When the City of Houston issued a lockdown order back in March of 2020, the Harris County Toll Road Authority decided to pause the collection of tolls, so of course, both Uber and Lyft stopped remitting fees to drivers, and rightfully so. On April 29, 2020, HCTRA decided to resume tolls.
Both Uber and Lyft were notified by drivers that tolls were being charged again on April 29. Lyft, stated remitting fees that same day, while Uber countinued to not remit fees to drivers.
Fast forward as we are coming up on a year and drivers are still having issues receiving tolls. An entire year.
Uber blames this on a technical glitch. Consider for a moment that they have fought tooth and nail to be considered a software company, you would think for the billions of dollars they make off one app that they can surely fix a technical glitch within a reasonable amount of time. Keep in mind, before March 2020, the app worked nearly flawlessly to capture and remit toll payments to drivers. All they had to do on April 29, was revert back to that code.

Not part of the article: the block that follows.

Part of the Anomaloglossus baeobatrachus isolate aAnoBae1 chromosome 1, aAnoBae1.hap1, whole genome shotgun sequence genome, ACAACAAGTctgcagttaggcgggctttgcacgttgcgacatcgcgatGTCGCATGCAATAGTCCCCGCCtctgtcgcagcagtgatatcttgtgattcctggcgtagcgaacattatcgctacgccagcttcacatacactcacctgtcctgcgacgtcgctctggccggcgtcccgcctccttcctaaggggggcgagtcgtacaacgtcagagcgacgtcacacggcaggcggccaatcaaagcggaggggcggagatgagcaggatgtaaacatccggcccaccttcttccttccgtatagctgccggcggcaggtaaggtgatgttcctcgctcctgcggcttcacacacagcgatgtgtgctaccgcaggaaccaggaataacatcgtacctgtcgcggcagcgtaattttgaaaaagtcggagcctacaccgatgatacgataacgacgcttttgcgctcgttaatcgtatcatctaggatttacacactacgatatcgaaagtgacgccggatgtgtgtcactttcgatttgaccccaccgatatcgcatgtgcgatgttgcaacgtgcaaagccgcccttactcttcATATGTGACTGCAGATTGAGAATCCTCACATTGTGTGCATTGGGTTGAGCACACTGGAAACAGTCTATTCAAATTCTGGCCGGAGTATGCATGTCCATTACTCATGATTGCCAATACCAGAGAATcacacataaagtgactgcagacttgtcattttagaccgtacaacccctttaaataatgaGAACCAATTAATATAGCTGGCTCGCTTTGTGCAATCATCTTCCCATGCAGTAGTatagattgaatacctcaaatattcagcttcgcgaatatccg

For those unfamiliar with the Uber app, the “Your Earnings” at the top is what goes directly to the driver. Uber does not pay tolls directly to the tolling authority. This falls on the driver. The “Trip Balance” should match “Your Earnings”.
I know what you are thinking: “Uber is not stealing if they are paying drivers after they ask Uber support about it.“
Well, that is simple thinking my friend. I have talked to several drivers, had them review their earnings, and guess what? Every single one of them did not notice the toll missing. You can’t write to support about a problem you are not aware of right?
One Houston driver who is understandably upset about the whole issue stated “It is not only frustrating to have to request a trip adjustment after every ride, Uber support has flat out denied adjusting the fare at times.”
While Uber takes their time fixing this “glitch”, I would strongly recommend if you are a driver, avoid toll roads in the Houston market, as much as you can. Usually, the non-toll road will net you a longer trip in both mileage and time anyways. If a rider insists you use the toll road, hopefully, they will show their appreciation via tip. (Yes, customers are still being charged for tolls, it is not the customer’s fault.)
Hopefully Uber can quickly resolve this and remit payments for tolls missed to all drivers.